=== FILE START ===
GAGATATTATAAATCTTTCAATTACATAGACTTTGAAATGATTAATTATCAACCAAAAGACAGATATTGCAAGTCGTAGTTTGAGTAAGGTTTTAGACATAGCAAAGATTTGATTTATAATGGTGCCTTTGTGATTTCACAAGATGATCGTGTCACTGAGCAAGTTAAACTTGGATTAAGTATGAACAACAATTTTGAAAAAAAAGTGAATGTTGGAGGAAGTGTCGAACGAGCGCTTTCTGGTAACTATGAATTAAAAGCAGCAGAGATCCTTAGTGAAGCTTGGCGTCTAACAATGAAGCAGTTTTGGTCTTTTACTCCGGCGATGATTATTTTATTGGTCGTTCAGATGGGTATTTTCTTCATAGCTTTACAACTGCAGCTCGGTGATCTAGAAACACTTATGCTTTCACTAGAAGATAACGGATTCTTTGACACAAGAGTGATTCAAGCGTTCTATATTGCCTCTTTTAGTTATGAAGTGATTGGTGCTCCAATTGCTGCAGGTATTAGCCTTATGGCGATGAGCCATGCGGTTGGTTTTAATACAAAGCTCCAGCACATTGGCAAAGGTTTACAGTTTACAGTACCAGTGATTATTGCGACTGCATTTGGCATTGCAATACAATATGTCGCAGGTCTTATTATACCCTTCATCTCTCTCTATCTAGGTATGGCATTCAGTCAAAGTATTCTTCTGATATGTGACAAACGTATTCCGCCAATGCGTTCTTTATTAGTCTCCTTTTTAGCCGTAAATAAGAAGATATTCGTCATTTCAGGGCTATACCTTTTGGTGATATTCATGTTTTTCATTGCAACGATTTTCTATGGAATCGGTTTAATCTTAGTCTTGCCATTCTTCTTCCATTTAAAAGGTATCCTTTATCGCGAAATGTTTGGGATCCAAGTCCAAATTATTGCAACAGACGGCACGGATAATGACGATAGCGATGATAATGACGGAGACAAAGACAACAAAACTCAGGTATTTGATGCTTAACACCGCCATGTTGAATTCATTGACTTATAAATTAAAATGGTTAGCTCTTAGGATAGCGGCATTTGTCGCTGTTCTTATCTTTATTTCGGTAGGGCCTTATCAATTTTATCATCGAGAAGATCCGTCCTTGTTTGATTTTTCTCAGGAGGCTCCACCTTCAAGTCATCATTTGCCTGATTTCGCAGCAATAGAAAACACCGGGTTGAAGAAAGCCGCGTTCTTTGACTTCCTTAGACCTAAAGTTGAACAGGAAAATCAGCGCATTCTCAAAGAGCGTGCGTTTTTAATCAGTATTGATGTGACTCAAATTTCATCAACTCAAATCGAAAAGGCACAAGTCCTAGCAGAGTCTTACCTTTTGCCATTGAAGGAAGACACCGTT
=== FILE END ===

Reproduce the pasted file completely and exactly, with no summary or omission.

GAGATATTATAAATCTTTCAATTACATAGACTTTGAAATGATTAATTATCAACCAAAAGACAGATATTGCAAGTCGTAGTTTGAGTAAGGTTTTAGACATAGCAAAGATTTGATTTATAATGGTGCCTTTGTGATTTCACAAGATGATCGTGTCACTGAGCAAGTTAAACTTGGATTAAGTATGAACAACAATTTTGAAAAAAAAGTGAATGTTGGAGGAAGTGTCGAACGAGCGCTTTCTGGTAACTATGAATTAAAAGCAGCAGAGATCCTTAGTGAAGCTTGGCGTCTAACAATGAAGCAGTTTTGGTCTTTTACTCCGGCGATGATTATTTTATTGGTCGTTCAGATGGGTATTTTCTTCATAGCTTTACAACTGCAGCTCGGTGATCTAGAAACACTTATGCTTTCACTAGAAGATAACGGATTCTTTGACACAAGAGTGATTCAAGCGTTCTATATTGCCTCTTTTAGTTATGAAGTGATTGGTGCTCCAATTGCTGCAGGTATTAGCCTTATGGCGATGAGCCATGCGGTTGGTTTTAATACAAAGCTCCAGCACATTGGCAAAGGTTTACAGTTTACAGTACCAGTGATTATTGCGACTGCATTTGGCATTGCAATACAATATGTCGCAGGTCTTATTATACCCTTCATCTCTCTCTATCTAGGTATGGCATTCAGTCAAAGTATTCTTCTGATATGTGACAAACGTATTCCGCCAATGCGTTCTTTATTAGTCTCCTTTTTAGCCGTAAATAAGAAGATATTCGTCATTTCAGGGCTATACCTTTTGGTGATATTCATGTTTTTCATTGCAACGATTTTCTATGGAATCGGTTTAATCTTAGTCTTGCCATTCTTCTTCCATTTAAAAGGTATCCTTTATCGCGAAATGTTTGGGATCCAAGTCCAAATTATTGCAACAGACGGCACGGATAATGACGATAGCGATGATAATGACGGAGACAAAGACAACAAAACTCAGGTATTTGATGCTTAACACCGCCATGTTGAATTCATTGACTTATAAATTAAAATGGTTAGCTCTTAGGATAGCGGCATTTGTCGCTGTTCTTATCTTTATTTCGGTAGGGCCTTATCAATTTTATCATCGAGAAGATCCGTCCTTGTTTGATTTTTCTCAGGAGGCTCCACCTTCAAGTCATCATTTGCCTGATTTCGCAGCAATAGAAAACACCGGGTTGAAGAAAGCCGCGTTCTTTGACTTCCTTAGACCTAAAGTTGAACAGGAAAATCAGCGCATTCTCAAAGAGCGTGCGTTTTTAATCAGTATTGATGTGACTCAAATTTCATCAACTCAAATCGAAAAGGCACAAGTCCTAGCAGAGTCTTACCTTTTGCCATTGAAGGAAGACACCGTT